Australians are urged to beware of a cyber scam offering hundreds of dollars in myGov refunds.
The dodgy emails tell recipients they have an “outstanding refund” from myGov and appear to be from the government agency.
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But do not be fooled, the sender is in fact a scammer taking advantage of people hoping for a New Year’s cash boost.
Email security software company MailGuard raised the alarm this week when it intercepted one of the phishing messages.
The myGov-branded email explains how the user must click a link to “accept a fast online payment”, with recipients reporting the refund amounts vary from $640 to $2200.
Once on the page, the user will be asked to enter their login details and then their billing information including full name, credit card number, CVV number, address and phone number, MailGuard reports.
“These details will again be stolen by the criminal and will likely be used for their personal financial gain or sold on the dark web,” it warns.
The victim may also be asked to fill out a form with their personal information.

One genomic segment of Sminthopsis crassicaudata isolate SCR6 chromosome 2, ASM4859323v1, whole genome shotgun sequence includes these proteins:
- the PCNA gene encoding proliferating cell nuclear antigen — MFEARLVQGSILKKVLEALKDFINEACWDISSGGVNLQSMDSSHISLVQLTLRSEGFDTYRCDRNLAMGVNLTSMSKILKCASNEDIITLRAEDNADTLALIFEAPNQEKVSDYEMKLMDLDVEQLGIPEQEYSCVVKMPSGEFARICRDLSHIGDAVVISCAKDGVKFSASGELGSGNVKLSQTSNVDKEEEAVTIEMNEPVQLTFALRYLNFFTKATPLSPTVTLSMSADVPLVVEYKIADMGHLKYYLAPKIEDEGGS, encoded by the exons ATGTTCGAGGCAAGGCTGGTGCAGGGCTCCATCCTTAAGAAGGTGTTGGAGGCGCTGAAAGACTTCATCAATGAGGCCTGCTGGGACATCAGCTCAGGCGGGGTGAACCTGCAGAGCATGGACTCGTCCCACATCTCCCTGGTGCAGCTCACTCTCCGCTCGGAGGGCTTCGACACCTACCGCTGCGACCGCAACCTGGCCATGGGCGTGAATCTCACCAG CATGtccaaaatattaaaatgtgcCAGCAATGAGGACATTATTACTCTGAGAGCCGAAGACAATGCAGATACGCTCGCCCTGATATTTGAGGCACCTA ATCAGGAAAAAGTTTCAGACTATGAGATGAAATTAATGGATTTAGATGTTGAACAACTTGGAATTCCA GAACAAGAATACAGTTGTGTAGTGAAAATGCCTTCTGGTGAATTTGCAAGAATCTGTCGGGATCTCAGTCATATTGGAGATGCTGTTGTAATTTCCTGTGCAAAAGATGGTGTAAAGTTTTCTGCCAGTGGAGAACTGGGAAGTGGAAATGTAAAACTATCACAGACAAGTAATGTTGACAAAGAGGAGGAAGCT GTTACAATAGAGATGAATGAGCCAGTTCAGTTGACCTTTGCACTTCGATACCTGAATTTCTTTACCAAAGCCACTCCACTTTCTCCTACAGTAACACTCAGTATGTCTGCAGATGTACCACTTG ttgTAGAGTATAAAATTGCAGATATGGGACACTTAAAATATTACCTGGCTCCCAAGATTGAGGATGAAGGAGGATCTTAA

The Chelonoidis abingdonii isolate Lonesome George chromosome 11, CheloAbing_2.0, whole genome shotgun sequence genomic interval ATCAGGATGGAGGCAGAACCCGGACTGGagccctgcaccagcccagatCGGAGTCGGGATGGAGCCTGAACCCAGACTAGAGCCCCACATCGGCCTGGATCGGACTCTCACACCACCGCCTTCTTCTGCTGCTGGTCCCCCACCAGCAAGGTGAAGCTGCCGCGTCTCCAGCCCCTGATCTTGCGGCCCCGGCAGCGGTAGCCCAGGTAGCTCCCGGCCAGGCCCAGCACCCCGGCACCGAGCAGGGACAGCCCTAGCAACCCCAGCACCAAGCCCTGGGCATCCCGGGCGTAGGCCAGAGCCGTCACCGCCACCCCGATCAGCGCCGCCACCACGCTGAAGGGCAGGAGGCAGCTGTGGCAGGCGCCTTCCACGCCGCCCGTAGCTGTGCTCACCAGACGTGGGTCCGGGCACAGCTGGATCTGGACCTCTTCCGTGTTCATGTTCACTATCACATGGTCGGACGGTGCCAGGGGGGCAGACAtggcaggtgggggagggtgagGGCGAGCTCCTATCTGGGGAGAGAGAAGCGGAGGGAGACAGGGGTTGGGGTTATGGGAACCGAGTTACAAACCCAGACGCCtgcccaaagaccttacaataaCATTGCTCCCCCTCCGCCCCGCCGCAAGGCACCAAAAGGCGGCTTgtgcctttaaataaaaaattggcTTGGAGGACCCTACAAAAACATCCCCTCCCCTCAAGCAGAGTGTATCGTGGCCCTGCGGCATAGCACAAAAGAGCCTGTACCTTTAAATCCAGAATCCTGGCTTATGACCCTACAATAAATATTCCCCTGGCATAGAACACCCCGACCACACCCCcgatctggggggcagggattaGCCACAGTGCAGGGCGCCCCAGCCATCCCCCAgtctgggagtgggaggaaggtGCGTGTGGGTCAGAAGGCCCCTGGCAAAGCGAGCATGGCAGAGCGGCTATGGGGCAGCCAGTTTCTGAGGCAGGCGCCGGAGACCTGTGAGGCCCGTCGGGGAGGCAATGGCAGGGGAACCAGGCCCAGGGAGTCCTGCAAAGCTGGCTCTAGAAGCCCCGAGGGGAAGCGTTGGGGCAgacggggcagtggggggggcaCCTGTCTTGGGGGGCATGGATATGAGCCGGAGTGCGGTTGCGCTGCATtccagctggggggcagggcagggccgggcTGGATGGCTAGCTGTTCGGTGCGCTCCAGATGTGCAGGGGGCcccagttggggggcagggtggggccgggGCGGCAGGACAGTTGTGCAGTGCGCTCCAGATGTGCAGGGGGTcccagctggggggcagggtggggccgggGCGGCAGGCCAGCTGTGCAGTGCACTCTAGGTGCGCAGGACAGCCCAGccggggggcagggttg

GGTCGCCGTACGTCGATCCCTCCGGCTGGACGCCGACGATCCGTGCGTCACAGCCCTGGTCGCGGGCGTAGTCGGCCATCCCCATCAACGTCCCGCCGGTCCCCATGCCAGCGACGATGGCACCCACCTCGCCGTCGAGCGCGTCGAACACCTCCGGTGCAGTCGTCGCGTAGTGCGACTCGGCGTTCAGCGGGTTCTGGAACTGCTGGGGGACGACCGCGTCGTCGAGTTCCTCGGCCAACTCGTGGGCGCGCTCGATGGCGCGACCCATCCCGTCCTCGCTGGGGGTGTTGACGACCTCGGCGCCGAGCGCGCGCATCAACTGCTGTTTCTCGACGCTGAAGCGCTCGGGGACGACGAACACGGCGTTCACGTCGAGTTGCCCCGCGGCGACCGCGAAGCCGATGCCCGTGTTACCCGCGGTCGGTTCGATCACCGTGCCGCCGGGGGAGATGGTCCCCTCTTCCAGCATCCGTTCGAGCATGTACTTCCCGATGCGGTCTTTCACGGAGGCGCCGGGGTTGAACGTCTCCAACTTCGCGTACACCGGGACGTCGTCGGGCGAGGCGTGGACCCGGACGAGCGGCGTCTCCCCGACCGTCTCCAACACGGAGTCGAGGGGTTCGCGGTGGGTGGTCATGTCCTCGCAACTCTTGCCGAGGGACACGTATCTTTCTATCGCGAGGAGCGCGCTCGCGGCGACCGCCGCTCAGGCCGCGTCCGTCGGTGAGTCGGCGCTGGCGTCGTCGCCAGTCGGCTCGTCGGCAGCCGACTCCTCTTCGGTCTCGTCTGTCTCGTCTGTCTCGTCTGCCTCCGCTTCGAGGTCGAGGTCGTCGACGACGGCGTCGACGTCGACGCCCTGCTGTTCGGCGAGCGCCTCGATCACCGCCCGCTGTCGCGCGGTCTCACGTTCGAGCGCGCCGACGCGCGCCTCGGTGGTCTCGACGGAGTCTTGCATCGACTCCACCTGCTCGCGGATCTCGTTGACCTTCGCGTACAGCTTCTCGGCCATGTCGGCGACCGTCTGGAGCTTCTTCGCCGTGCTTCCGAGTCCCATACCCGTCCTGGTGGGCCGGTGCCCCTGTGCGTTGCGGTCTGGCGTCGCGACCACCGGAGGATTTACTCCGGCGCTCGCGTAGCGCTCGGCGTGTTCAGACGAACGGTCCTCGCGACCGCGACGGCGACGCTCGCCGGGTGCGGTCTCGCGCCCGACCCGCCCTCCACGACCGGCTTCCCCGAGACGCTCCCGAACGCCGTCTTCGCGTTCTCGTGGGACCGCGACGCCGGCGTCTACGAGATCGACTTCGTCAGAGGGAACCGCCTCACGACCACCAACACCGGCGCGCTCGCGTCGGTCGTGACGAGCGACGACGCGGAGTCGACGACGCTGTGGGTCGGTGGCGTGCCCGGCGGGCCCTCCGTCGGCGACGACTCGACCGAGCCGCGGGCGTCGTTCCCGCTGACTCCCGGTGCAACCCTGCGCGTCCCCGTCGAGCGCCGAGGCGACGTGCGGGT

Scammers may also pretend to have important information that says the refund will not be processed if the user cannot confirm their identity.
One person said he clicked on the link to find the scammers had faked a homepage of all major Australian banks, which “so many non-technical people will fall for”.
Another said clicking the link led them to a site that resembled the official myGov page.
“But then when I logged in it asked for my card details including my card’s CCV so that they can send me the refund … scammer alert,” she said.
Services Australia, which delivers myGov, is aware of the scam and urged Australians to be on alert for dodgy activity.
“We will never send you an email or SMS with a hyperlink directing you to sign in to your myGov account,” it says.
“If you get an email like this, don’t open any links, download attachments or respond.
“We’ll never ask you to open a link or a file attached to an email.”
Services Australia says it will never email or text customers asking for their username, password, myGov PIN, secret questions and answers, or personal details.
“When you are signed in to myGov, the messages in your myGov Inbox are secure. It’s safe to open links included in myGov Inbox messages,” it says.
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